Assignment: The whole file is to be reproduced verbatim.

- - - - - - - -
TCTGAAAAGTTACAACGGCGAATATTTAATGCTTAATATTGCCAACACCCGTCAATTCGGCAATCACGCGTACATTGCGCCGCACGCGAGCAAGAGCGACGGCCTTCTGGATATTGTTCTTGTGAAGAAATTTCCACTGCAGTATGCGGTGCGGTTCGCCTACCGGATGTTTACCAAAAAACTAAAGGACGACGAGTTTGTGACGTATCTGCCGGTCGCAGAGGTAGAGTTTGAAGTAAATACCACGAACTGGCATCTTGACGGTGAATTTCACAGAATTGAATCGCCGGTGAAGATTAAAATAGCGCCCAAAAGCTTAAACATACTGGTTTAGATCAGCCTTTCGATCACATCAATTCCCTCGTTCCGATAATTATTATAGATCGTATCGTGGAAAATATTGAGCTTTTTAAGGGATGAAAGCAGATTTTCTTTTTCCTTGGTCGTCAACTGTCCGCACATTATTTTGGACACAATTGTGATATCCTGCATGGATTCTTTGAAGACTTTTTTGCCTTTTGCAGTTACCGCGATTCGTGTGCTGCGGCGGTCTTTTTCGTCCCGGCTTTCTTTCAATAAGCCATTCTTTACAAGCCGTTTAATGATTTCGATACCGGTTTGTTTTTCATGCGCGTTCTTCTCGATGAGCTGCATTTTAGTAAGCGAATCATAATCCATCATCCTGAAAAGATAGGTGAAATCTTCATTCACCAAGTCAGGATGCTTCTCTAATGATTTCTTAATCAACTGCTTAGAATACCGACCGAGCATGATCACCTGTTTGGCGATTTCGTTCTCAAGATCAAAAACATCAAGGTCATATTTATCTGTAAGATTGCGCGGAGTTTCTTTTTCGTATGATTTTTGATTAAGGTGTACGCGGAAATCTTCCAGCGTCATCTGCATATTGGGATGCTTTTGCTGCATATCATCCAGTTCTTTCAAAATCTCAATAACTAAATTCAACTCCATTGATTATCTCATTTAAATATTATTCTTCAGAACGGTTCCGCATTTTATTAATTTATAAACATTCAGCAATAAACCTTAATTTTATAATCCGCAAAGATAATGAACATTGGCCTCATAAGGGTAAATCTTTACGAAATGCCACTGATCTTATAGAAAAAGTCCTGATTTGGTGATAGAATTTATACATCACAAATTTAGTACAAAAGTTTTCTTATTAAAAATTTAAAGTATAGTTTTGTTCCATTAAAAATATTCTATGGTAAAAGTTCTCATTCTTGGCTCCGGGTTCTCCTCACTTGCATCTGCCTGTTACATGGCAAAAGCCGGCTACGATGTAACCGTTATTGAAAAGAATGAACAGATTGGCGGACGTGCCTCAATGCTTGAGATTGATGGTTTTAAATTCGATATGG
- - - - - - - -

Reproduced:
TCTGAAAAGTTACAACGGCGAATATTTAATGCTTAATATTGCCAACACCCGTCAATTCGGCAATCACGCGTACATTGCGCCGCACGCGAGCAAGAGCGACGGCCTTCTGGATATTGTTCTTGTGAAGAAATTTCCACTGCAGTATGCGGTGCGGTTCGCCTACCGGATGTTTACCAAAAAACTAAAGGACGACGAGTTTGTGACGTATCTGCCGGTCGCAGAGGTAGAGTTTGAAGTAAATACCACGAACTGGCATCTTGACGGTGAATTTCACAGAATTGAATCGCCGGTGAAGATTAAAATAGCGCCCAAAAGCTTAAACATACTGGTTTAGATCAGCCTTTCGATCACATCAATTCCCTCGTTCCGATAATTATTATAGATCGTATCGTGGAAAATATTGAGCTTTTTAAGGGATGAAAGCAGATTTTCTTTTTCCTTGGTCGTCAACTGTCCGCACATTATTTTGGACACAATTGTGATATCCTGCATGGATTCTTTGAAGACTTTTTTGCCTTTTGCAGTTACCGCGATTCGTGTGCTGCGGCGGTCTTTTTCGTCCCGGCTTTCTTTCAATAAGCCATTCTTTACAAGCCGTTTAATGATTTCGATACCGGTTTGTTTTTCATGCGCGTTCTTCTCGATGAGCTGCATTTTAGTAAGCGAATCATAATCCATCATCCTGAAAAGATAGGTGAAATCTTCATTCACCAAGTCAGGATGCTTCTCTAATGATTTCTTAATCAACTGCTTAGAATACCGACCGAGCATGATCACCTGTTTGGCGATTTCGTTCTCAAGATCAAAAACATCAAGGTCATATTTATCTGTAAGATTGCGCGGAGTTTCTTTTTCGTATGATTTTTGATTAAGGTGTACGCGGAAATCTTCCAGCGTCATCTGCATATTGGGATGCTTTTGCTGCATATCATCCAGTTCTTTCAAAATCTCAATAACTAAATTCAACTCCATTGATTATCTCATTTAAATATTATTCTTCAGAACGGTTCCGCATTTTATTAATTTATAAACATTCAGCAATAAACCTTAATTTTATAATCCGCAAAGATAATGAACATTGGCCTCATAAGGGTAAATCTTTACGAAATGCCACTGATCTTATAGAAAAAGTCCTGATTTGGTGATAGAATTTATACATCACAAATTTAGTACAAAAGTTTTCTTATTAAAAATTTAAAGTATAGTTTTGTTCCATTAAAAATATTCTATGGTAAAAGTTCTCATTCTTGGCTCCGGGTTCTCCTCACTTGCATCTGCCTGTTACATGGCAAAAGCCGGCTACGATGTAACCGTTATTGAAAAGAATGAACAGATTGGCGGACGTGCCTCAATGCTTGAGATTGATGGTTTTAAATTCGATATGG